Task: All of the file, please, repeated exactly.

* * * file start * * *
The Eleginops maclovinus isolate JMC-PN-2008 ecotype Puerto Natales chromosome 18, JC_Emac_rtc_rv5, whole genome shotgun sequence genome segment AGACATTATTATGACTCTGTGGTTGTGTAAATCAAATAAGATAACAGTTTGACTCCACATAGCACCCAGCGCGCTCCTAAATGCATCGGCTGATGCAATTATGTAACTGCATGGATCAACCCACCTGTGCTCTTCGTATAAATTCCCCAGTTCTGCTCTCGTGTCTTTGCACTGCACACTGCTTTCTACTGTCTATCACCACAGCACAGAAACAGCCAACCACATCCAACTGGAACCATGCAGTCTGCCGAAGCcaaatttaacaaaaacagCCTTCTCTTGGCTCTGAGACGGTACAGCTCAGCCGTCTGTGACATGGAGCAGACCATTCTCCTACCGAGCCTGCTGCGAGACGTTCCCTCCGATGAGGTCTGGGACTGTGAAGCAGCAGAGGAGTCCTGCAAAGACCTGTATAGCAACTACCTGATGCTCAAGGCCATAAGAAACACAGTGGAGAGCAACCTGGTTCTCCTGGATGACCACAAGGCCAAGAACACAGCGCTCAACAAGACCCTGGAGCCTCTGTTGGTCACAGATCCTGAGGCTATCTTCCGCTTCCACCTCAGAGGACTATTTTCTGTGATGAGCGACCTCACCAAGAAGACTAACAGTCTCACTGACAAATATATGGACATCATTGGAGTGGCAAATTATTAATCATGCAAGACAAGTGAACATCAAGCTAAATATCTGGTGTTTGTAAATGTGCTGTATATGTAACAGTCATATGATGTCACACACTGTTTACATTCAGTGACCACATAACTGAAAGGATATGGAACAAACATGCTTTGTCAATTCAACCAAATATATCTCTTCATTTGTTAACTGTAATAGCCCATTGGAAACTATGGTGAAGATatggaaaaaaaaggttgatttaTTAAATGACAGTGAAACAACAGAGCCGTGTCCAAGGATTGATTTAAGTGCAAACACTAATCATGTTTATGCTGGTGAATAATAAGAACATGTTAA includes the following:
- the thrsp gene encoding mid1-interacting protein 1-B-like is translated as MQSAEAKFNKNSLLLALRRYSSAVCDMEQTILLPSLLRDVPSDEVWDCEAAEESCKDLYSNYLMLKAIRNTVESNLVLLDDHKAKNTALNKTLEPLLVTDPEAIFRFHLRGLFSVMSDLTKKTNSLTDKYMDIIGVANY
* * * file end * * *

The Eleginops maclovinus isolate JMC-PN-2008 ecotype Puerto Natales chromosome 18, JC_Emac_rtc_rv5, whole genome shotgun sequence genome segment AGACATTATTATGACTCTGTGGTTGTGTAAATCAAATAAGATAACAGTTTGACTCCACATAGCACCCAGCGCGCTCCTAAATGCATCGGCTGATGCAATTATGTAACTGCATGGATCAACCCACCTGTGCTCTTCGTATAAATTCCCCAGTTCTGCTCTCGTGTCTTTGCACTGCACACTGCTTTCTACTGTCTATCACCACAGCACAGAAACAGCCAACCACATCCAACTGGAACCATGCAGTCTGCCGAAGCcaaatttaacaaaaacagCCTTCTCTTGGCTCTGAGACGGTACAGCTCAGCCGTCTGTGACATGGAGCAGACCATTCTCCTACCGAGCCTGCTGCGAGACGTTCCCTCCGATGAGGTCTGGGACTGTGAAGCAGCAGAGGAGTCCTGCAAAGACCTGTATAGCAACTACCTGATGCTCAAGGCCATAAGAAACACAGTGGAGAGCAACCTGGTTCTCCTGGATGACCACAAGGCCAAGAACACAGCGCTCAACAAGACCCTGGAGCCTCTGTTGGTCACAGATCCTGAGGCTATCTTCCGCTTCCACCTCAGAGGACTATTTTCTGTGATGAGCGACCTCACCAAGAAGACTAACAGTCTCACTGACAAATATATGGACATCATTGGAGTGGCAAATTATTAATCATGCAAGACAAGTGAACATCAAGCTAAATATCTGGTGTTTGTAAATGTGCTGTATATGTAACAGTCATATGATGTCACACACTGTTTACATTCAGTGACCACATAACTGAAAGGATATGGAACAAACATGCTTTGTCAATTCAACCAAATATATCTCTTCATTTGTTAACTGTAATAGCCCATTGGAAACTATGGTGAAGATatggaaaaaaaaggttgatttaTTAAATGACAGTGAAACAACAGAGCCGTGTCCAAGGATTGATTTAAGTGCAAACACTAATCATGTTTATGCTGGTGAATAATAAGAACATGTTAA includes the following:
- the thrsp gene encoding mid1-interacting protein 1-B-like is translated as MQSAEAKFNKNSLLLALRRYSSAVCDMEQTILLPSLLRDVPSDEVWDCEAAEESCKDLYSNYLMLKAIRNTVESNLVLLDDHKAKNTALNKTLEPLLVTDPEAIFRFHLRGLFSVMSDLTKKTNSLTDKYMDIIGVANY